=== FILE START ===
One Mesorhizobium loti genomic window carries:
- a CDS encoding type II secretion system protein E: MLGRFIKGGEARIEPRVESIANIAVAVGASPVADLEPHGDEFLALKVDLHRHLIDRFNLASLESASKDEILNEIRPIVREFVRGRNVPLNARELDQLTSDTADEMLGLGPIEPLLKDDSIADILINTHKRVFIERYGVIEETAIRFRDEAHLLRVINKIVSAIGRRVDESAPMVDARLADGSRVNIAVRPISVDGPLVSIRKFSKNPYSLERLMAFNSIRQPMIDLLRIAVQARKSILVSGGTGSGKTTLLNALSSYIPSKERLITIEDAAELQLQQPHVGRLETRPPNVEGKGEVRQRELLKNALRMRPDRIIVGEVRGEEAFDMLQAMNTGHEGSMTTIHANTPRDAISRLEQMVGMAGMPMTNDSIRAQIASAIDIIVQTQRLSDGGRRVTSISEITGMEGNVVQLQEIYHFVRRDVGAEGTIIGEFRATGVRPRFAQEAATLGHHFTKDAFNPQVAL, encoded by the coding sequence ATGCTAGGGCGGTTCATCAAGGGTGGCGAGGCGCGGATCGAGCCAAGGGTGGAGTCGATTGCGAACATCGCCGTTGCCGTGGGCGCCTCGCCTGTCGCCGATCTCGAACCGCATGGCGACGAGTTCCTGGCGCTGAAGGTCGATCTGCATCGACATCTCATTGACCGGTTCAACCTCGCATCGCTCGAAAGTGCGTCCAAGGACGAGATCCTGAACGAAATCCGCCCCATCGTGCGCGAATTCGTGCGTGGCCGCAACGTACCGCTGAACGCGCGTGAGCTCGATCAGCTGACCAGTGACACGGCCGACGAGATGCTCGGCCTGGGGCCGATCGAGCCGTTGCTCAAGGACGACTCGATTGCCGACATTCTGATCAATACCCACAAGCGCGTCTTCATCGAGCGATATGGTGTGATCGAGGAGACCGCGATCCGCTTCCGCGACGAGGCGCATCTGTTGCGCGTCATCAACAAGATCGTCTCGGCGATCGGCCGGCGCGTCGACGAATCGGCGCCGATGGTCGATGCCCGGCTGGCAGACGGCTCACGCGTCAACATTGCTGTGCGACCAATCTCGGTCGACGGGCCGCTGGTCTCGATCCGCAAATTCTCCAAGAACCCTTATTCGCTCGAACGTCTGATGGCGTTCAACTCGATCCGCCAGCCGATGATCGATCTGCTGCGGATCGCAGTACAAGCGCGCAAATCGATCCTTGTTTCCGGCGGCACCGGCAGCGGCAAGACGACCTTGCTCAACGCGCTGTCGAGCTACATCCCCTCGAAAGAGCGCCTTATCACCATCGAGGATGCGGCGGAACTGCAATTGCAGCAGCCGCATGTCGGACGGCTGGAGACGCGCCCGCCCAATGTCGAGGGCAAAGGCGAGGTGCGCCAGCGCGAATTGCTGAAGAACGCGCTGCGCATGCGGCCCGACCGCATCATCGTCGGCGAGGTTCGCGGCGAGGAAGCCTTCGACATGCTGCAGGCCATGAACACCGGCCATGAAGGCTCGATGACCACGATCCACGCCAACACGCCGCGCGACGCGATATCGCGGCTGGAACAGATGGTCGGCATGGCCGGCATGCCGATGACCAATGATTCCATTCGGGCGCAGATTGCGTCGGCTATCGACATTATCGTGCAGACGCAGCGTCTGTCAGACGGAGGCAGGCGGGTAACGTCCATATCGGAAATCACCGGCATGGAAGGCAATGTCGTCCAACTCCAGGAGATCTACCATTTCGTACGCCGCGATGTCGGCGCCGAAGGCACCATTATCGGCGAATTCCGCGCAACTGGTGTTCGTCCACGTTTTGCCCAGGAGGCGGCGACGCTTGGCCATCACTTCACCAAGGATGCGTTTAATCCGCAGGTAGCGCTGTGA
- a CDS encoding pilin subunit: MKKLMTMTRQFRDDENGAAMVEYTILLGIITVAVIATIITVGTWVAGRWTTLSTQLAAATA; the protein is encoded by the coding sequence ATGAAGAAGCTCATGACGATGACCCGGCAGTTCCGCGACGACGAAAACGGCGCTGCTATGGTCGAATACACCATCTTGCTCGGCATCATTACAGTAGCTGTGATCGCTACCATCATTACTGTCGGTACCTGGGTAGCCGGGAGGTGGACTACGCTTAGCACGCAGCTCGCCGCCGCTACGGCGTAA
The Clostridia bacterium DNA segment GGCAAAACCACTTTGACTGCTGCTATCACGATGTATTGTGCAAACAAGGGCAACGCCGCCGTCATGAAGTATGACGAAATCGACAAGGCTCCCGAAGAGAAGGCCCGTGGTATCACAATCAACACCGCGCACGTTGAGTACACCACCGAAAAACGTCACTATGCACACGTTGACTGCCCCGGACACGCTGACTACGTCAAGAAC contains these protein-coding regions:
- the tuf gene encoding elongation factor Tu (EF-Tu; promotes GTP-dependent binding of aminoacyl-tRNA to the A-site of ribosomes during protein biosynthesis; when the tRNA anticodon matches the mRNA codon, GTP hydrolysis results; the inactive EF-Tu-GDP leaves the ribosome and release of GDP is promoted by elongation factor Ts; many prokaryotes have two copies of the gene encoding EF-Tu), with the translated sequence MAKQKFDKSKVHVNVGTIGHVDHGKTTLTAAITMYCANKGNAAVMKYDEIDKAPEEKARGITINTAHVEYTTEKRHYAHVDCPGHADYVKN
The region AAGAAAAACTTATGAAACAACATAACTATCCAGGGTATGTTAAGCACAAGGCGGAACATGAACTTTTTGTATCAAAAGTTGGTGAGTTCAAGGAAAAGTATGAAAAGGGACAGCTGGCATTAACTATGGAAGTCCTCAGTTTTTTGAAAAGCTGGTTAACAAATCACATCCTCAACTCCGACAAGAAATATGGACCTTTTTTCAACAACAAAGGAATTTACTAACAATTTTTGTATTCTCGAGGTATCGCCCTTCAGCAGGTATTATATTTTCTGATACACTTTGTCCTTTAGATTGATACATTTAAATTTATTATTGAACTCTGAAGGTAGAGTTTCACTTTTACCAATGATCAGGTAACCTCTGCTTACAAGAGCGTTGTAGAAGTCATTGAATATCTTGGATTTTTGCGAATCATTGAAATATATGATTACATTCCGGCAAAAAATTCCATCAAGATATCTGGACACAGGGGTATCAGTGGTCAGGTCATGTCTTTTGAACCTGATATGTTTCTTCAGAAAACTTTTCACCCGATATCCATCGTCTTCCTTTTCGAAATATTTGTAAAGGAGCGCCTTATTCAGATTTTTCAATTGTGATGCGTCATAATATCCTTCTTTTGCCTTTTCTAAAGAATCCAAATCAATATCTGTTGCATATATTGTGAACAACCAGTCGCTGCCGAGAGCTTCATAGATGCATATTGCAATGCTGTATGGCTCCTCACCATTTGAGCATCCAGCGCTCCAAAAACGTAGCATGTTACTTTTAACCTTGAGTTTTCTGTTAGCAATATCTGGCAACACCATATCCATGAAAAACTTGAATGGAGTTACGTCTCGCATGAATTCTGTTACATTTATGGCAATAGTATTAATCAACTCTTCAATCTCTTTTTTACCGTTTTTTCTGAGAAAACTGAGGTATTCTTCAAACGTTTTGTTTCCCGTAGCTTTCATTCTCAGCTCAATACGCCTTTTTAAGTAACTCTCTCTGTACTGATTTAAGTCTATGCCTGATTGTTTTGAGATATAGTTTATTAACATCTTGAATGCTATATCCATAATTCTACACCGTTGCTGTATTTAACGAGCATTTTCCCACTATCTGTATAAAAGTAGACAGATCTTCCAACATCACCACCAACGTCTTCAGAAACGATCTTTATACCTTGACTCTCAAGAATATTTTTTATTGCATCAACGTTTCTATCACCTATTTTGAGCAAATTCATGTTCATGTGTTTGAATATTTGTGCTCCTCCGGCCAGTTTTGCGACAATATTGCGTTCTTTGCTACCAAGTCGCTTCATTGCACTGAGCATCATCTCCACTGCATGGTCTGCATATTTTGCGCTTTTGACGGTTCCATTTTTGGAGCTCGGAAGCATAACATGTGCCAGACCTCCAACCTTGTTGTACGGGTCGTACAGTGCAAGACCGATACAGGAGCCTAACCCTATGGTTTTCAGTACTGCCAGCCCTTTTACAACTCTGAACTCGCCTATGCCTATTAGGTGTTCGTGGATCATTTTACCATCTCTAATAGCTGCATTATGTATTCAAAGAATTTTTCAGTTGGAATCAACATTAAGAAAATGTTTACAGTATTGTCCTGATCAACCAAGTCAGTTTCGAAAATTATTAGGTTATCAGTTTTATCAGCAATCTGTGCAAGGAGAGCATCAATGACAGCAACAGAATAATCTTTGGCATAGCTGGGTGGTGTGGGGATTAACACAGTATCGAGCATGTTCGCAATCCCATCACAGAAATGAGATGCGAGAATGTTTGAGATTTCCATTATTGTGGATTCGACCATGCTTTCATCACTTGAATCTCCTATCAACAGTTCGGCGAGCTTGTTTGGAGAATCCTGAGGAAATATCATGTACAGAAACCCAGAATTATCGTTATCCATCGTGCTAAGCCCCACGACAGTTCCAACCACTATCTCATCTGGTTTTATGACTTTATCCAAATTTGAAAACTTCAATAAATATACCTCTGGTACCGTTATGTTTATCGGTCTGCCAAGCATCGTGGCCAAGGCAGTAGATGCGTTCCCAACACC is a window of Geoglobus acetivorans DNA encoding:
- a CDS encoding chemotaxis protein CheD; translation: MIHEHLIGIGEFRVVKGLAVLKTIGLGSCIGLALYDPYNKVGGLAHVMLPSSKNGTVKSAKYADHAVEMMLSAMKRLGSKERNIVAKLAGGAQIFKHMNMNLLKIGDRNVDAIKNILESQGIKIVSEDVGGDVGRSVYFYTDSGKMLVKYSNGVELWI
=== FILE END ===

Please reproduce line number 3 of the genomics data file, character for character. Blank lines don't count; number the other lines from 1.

- a CDS encoding pilin subunit: MKKLMTMTRQFRDDENGAAMVEYTILLGIITVAVIATIITVGTWVAGRWTTLSTQLAAATA; the protein is encoded by the coding sequence ATGAAGAAGCTCATGACGATGACCCGGCAGTTCCGCGACGACGAAAACGGCGCTGCTATGGTCGAATACACCATCTTGCTCGGCATCATTACAGTAGCTGTGATCGCTACCATCATTACTGTCGGTACCTGGGTAGCCGGGAGGTGGACTACGCTTAGCACGCAGCTCGCCGCCGCTACGGCGTAA